Tobias shrugged off such concerns, along with the hate mail. Scaring citizens to attention is part of his educational program. "Do you really think ignorance will keep you safe?" he asks. "Is it even an option?" But what did worry him was the growing anger among members of the Associated Locksmiths of America, the largest lock-industry trade group in the country.

An ALOA member filed a formal grievance for violation of the association's code of ethics after Tobias spoke at the 2004 HOPE (Hackers on Planet Earth) conference in New York City. After Tobias appeared at the 2007 Defcon meeting in Las Vegas, ALOA threatened to kick him out of the organization for presenting security weaknesses to hackers and continuing to associate with enterprises of "questionable character." Since much of Tobias' income comes as a consultant to lock companies that rely on ALOA, for once he'd met a threat he couldn't afford to shrug off.

Tobias understands why some ALOA members despise him, and he's sympathetic, to a point. "They're pissed because I keep telling them that it's not a guild and that there are no secrets," he says. "It's called the Internet—duh!"

But Tobias' information-age philosophy belies a practical problem: Locks are not software, and you can't download a patch for your front door. Until someone pays to swap out that hardware, it's vulnerable. And so are you.

But where most locksmiths saw menace, a manufacturer called Medeco High Security Locks sensed a marketing opportunity. For four decades, Medeco systems have defined high security (a technical designation indicating resistance against covert-entry attack for 10 to 15 minutes, depending on which of two laboratory standards is used). While Medeco locks are obviously not the only barrier between an evildoer and, say, US nuclear codes, they are some of the best locks ever made—and over the years, they have secured most everything worth protecting: storefronts and corporate offices, even the Department of Defense, courthouses, UN buildings, and military and munitions facilities worldwide. And the company's newest line of locks, Medeco3, was essentially a promise in brass and steel.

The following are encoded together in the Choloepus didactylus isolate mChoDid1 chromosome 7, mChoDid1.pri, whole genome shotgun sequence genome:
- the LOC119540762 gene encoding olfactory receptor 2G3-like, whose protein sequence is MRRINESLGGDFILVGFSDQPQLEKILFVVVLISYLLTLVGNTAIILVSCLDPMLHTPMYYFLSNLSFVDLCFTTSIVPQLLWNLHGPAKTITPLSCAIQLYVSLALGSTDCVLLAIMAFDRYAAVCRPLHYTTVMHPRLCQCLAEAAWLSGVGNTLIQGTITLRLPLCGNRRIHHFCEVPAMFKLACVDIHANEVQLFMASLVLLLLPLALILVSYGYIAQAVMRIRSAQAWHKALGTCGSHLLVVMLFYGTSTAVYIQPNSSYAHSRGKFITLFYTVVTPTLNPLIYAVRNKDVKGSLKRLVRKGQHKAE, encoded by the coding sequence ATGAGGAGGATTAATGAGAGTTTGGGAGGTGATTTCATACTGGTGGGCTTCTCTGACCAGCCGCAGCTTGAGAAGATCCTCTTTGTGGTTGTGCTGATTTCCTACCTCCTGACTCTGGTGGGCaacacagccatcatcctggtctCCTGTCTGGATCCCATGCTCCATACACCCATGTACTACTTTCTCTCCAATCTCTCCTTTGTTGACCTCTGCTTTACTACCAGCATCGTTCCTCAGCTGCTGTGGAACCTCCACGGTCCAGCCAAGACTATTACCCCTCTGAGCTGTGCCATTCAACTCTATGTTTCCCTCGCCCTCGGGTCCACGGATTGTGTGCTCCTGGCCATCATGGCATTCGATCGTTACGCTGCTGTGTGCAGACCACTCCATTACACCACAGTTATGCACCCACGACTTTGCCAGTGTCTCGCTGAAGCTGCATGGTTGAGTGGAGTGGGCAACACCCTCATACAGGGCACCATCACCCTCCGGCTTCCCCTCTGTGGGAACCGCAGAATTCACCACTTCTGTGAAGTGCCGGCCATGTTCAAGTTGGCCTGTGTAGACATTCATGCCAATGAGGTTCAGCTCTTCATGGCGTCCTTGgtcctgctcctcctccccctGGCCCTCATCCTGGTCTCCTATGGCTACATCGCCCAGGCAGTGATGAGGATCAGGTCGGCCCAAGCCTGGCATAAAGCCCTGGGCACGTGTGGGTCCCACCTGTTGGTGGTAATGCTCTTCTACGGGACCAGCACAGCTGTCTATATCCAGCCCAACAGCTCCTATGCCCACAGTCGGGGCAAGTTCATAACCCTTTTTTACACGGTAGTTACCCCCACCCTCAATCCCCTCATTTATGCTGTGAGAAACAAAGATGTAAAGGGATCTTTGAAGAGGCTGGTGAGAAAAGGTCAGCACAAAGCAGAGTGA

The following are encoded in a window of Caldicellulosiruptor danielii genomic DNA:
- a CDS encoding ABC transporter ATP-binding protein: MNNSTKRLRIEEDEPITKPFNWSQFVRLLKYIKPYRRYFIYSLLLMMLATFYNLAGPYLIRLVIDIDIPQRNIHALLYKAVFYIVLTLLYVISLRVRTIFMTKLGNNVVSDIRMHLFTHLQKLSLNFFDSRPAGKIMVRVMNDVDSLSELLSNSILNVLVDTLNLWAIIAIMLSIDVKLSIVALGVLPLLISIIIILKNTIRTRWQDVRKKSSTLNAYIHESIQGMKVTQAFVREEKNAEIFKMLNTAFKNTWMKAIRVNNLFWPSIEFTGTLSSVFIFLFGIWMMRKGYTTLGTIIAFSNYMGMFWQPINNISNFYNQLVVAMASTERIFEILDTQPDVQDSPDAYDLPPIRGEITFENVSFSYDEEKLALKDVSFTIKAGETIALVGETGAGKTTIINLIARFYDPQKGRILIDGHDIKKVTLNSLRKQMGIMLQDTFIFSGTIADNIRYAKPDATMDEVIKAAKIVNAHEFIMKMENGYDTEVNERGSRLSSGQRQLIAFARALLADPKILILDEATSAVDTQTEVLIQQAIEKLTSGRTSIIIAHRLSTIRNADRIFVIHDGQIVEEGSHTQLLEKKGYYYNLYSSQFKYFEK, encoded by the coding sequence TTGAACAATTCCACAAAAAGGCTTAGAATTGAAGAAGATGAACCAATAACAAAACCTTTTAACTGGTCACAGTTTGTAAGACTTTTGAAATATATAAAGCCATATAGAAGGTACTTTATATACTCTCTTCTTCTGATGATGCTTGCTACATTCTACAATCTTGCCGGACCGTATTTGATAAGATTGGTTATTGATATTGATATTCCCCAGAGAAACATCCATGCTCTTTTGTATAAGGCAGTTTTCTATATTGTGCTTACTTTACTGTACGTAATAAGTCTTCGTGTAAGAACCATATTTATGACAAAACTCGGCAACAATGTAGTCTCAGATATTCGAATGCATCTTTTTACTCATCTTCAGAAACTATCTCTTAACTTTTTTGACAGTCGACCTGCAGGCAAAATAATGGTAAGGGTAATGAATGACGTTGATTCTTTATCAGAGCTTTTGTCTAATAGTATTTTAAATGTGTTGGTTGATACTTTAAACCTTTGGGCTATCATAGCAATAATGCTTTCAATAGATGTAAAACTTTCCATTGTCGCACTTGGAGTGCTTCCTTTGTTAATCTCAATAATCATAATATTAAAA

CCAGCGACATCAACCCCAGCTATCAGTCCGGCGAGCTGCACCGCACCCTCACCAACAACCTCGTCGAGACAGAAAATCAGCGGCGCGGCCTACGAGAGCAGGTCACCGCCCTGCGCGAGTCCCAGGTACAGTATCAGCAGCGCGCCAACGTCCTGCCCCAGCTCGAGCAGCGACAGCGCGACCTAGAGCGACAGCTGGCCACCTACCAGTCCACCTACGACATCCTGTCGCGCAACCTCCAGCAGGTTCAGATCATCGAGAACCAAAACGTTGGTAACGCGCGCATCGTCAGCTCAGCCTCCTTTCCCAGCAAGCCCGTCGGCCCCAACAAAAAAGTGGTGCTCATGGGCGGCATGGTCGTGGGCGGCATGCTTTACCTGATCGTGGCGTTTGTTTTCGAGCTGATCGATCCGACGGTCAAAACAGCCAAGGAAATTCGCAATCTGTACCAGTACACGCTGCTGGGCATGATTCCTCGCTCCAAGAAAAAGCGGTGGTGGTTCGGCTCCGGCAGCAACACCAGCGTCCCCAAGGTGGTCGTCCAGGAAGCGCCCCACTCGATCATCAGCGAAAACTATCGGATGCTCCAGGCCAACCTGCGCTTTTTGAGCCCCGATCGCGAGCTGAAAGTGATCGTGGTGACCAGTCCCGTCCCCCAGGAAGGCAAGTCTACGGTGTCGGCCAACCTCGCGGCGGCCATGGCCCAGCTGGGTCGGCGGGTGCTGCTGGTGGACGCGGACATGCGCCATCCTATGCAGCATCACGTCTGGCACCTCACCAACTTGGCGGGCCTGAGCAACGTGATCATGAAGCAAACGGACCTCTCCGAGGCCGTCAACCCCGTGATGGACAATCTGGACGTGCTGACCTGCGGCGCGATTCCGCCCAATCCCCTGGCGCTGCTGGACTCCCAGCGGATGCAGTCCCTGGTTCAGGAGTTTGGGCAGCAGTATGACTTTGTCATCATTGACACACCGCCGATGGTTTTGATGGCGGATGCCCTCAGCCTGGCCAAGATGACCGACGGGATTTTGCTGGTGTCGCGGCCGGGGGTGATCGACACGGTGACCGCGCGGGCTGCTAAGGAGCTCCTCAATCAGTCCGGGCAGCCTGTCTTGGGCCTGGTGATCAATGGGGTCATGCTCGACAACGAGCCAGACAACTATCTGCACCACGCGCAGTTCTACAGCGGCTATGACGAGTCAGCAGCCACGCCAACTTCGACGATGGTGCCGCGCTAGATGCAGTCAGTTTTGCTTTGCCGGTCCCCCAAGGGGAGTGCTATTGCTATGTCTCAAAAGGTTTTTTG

Medeco trumpeted the fact that the lock protected the residences of the British royals and the US president. A press release emphasized that while cheaper locks might be susceptible to bumping, "not all locks can be bumped." And consumers should "know the differences." Soon Clyde Roberson, Medeco's director of technical services, also began appearing on those local news scare pieces, raising the alarm about the bump menace while touting a lock that, the news reports said, "can't be bumped." And Medeco didn't deny the "bump-proof" claims. (As this article went to press, the company Web site continued to link to the reports.) In August 2006, Medeco even filed paperwork to trademark the term bump-proof.

Bumping was a PR boon for Medeco's $100-plus high-security locks, and Tobias was the technique's American prophet. But even as Medeco's Roberson thanked Tobias for the publicity, the lock cracker had begun to preach a new message: Medeco's hardware was good, but not good for everyone—and certainly nowhere as good as company executives claimed. "I told them the whole 'bump-proof' thing was a terrible idea," Tobias says. One reason: a young Latin American locksmith named, coincidentally, Tobias. Like Marc Tobias, Tobias Bluzmanis had started his lock-hacking career by taking things apart down in his parents' basement (in this case, in Caracas, Venezuela). After moving to Miami, Bluzmanis spent nearly two years moonlighting in his workshop, obsessed with inventing a gizmo to determine pin position in Medeco locks. His lawyer wrote to Medeco, describing the device. The company evinced little interest, replying with a form letter.

When Bluzmanis turned to Tobias for advice, the older man spotted something special. It wasn't the invention—several lock engineers had designed similar decoders decades earlier, to no effect. The impressive thing was that Bluzmanis had done it without formal engineering training or knowledge of the previous efforts. Essentially, Bluzmanis had been clever enough to reinvent the wheel.